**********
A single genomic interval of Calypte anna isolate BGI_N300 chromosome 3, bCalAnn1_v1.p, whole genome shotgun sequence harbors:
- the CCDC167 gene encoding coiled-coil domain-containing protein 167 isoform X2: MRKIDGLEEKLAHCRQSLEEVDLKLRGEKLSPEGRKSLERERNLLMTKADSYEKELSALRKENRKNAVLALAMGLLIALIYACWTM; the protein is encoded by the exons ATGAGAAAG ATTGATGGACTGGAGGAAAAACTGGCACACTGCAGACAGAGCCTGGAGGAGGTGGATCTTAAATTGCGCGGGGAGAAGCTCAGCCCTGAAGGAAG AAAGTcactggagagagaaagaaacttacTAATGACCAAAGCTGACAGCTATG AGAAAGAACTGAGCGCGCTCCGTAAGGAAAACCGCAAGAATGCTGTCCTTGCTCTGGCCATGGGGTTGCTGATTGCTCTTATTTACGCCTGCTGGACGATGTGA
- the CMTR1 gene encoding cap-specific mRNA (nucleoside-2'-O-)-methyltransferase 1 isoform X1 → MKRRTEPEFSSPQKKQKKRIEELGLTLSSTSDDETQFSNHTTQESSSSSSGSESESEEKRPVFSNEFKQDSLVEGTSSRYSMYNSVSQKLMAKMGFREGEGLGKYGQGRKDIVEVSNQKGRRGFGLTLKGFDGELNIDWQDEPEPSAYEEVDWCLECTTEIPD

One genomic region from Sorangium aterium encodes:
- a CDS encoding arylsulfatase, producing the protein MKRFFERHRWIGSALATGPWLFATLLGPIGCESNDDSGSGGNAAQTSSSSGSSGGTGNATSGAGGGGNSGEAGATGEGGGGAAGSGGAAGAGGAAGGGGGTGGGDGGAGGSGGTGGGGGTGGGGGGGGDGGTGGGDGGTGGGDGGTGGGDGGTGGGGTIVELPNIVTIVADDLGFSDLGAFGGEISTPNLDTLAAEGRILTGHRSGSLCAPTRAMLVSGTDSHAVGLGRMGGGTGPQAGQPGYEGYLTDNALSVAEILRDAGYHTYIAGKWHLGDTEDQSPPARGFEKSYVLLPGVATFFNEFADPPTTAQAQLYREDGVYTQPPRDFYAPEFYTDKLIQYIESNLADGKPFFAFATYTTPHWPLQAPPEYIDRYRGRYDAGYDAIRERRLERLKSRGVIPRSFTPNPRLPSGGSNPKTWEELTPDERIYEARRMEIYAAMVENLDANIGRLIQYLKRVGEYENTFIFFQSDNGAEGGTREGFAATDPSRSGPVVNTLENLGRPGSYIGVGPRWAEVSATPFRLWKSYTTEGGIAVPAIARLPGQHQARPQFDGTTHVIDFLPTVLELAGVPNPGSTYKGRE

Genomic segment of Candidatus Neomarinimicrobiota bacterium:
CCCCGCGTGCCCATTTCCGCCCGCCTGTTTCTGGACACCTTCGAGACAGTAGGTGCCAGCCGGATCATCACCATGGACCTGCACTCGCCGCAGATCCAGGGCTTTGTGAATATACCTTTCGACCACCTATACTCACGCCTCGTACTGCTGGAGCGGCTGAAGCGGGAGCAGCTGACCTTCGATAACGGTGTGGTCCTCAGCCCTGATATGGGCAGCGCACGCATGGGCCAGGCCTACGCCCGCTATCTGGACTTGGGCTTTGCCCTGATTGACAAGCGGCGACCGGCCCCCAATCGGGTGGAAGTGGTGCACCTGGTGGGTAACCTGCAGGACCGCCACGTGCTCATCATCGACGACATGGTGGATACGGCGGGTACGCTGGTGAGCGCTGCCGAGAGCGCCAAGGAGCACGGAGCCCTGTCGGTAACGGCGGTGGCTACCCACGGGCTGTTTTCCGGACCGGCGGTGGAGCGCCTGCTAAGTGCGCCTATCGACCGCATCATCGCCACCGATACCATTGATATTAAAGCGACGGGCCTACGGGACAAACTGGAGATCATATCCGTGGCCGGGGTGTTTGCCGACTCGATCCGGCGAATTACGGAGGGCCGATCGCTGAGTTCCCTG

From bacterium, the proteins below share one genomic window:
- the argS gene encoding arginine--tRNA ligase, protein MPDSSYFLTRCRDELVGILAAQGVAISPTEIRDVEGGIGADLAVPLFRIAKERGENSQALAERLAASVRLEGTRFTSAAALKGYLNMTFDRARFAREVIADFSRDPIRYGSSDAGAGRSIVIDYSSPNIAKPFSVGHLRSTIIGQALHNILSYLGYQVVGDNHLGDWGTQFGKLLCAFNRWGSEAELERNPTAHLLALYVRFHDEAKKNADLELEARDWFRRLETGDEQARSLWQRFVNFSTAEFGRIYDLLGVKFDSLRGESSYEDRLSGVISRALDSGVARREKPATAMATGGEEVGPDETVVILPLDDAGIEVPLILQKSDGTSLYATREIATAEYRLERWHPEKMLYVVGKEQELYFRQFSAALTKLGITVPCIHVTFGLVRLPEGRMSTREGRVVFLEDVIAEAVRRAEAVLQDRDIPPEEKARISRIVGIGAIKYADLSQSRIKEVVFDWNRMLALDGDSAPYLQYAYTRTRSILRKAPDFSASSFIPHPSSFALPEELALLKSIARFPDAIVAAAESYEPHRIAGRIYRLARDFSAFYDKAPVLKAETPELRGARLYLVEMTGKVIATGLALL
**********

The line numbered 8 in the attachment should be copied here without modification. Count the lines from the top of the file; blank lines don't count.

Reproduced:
From bacterium, the proteins below share one genomic window: